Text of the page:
OFF INTO THE WILD WET YONDER How does this...
It is no secret that Asia loves gold, especially “ancient” civilizations such as China and India. The continent has thousands of years of history with the shiny yellow metal, and quite possibly thousands more to come.
So naturally it is not a huge surprise that reports of Asia “taking over” the gold market are becoming more and more frequent. Some might say that it is merely par for the course… others might say, “I told you so.”
Prices on the London bullion market may be dropping, and Western investors may be selling, but that has not deterred Asian investors from buying more… no, more than likely, it has inspired them to stockpile at an ever increasing pace.
The financial emergence of Asia has brought with it an even more robust desire to own more of the metal, as well as creative new ways to buy and trade it.
Moreover, the advent of ATMs dispensing gold bullion, online gold accounts, and gold exchange traded funds (ETFs) have made the market even easier to access than ever before. It is as if an entirely new, highly efficient technological market has opened up for the metal that many in the paper money casino (modern financial) world like to call a relic.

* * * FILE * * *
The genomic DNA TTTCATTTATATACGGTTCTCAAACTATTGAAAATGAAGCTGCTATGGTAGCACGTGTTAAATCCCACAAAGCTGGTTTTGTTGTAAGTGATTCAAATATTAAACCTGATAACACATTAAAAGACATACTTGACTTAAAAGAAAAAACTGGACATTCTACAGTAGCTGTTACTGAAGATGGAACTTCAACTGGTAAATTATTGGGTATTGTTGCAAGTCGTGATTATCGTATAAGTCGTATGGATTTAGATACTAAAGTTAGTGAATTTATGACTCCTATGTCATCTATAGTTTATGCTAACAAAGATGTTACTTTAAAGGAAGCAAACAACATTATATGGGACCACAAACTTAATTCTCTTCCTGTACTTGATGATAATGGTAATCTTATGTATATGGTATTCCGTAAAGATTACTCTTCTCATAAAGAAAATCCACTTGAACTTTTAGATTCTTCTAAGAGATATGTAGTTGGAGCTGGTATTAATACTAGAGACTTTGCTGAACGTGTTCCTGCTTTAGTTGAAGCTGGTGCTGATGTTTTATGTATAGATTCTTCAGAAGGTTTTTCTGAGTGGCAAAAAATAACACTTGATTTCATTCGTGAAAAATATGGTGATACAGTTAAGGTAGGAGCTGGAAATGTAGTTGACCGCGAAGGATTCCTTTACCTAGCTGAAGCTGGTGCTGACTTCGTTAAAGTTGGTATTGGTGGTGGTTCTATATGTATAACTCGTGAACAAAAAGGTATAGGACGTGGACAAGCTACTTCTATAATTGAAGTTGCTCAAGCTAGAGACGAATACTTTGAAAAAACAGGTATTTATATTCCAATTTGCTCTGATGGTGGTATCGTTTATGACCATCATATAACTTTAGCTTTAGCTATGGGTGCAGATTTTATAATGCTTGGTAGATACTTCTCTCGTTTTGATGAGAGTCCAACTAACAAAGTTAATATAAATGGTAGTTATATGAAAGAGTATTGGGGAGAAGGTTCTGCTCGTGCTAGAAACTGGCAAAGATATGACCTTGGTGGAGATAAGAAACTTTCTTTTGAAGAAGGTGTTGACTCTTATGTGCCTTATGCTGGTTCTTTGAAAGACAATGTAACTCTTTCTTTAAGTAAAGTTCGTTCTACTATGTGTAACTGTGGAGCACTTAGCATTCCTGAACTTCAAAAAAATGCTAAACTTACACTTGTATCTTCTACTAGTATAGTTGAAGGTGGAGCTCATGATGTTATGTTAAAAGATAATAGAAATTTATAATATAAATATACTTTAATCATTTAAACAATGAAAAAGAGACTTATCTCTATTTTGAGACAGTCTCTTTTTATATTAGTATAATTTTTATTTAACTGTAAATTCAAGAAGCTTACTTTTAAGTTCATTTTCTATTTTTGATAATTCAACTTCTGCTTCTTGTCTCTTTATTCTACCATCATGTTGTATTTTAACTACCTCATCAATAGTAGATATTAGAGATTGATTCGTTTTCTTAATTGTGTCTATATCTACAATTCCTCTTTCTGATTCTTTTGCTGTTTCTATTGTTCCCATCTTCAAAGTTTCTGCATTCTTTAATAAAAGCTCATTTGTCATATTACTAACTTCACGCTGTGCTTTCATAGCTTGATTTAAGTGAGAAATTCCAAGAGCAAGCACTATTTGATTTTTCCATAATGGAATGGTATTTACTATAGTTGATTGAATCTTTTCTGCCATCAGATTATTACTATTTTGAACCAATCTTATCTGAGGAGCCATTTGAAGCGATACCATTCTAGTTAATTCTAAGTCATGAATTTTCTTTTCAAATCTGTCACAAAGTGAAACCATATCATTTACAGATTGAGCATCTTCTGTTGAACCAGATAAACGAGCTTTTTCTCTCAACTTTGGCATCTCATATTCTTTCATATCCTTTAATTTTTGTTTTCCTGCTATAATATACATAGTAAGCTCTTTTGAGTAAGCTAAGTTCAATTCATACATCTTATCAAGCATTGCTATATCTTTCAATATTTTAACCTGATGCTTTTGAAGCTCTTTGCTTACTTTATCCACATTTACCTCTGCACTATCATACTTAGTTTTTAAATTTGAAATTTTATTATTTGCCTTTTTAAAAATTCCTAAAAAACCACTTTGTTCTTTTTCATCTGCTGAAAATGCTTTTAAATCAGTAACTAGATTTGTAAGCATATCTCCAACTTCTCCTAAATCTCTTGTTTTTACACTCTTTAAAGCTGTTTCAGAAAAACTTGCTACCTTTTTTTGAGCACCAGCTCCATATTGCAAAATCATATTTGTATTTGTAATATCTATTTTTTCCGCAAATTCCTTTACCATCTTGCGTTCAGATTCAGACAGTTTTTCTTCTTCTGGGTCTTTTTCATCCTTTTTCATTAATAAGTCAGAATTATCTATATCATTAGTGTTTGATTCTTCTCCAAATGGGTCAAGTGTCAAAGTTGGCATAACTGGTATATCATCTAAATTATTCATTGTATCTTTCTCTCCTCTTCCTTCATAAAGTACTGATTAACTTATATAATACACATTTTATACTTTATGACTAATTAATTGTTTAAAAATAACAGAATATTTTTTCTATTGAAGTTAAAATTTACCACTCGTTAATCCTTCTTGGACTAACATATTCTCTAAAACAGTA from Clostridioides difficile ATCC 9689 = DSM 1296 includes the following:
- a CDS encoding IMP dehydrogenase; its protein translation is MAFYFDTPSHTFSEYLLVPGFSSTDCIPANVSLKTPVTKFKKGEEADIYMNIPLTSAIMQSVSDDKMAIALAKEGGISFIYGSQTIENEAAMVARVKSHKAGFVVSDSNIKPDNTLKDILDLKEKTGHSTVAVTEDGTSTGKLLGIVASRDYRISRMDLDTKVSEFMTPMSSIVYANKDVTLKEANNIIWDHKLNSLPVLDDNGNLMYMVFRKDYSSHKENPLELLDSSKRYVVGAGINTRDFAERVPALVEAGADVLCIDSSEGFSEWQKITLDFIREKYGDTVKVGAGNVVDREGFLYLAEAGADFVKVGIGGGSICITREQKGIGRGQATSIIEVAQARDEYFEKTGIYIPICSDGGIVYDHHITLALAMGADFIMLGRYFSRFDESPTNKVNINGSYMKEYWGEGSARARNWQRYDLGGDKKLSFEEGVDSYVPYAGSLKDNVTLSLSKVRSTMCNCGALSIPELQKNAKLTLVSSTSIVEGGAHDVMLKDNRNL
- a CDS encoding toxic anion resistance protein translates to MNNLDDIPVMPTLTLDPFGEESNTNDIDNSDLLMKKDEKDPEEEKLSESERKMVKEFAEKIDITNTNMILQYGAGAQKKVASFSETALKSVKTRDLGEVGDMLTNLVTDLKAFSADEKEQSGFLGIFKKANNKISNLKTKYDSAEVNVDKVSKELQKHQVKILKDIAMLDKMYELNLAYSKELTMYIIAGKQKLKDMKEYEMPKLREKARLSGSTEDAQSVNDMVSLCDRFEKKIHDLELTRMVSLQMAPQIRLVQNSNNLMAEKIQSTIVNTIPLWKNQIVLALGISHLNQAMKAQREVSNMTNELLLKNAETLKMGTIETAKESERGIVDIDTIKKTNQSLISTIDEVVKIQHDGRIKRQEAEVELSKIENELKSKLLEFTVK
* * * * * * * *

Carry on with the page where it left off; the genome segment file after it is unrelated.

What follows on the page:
Well, it has never looked brighter for this “relic” in Asia, even if its price in London has fallen 10% since March and is down by a third since the end of 2012.
The WSJ is reporting that the big three financial hubs in Asia are separately launching trading in new gold contracts, each backed with physical gold. If daily trading is successful, it could squeeze the 300 year price fix out of London’s hands and right into the lap of the Asian Tigers.
Rightfully so perhaps, since the market is basically driven by Asia anyway with China leading the pack as the world’s largest producer and consumer of gold, and the biggest importer, whereas domestic demand has outstripped its internal supply. Moreover, not to be outdone, India also is a 975-ton buyer of gold and a major importer in its own right.
The World Gold Council puts it all into perspective by reporting that two-thirds of global gold purchases come from Asia. Think about this. Not only does Asia buy the most gold, but the continent as a whole has the most foreign-currency reserves in the world.
With that in mind, there is no denying that the continent is swimming in wealth. Let’s just hope it is used constructively (rather than destructively) moving forward.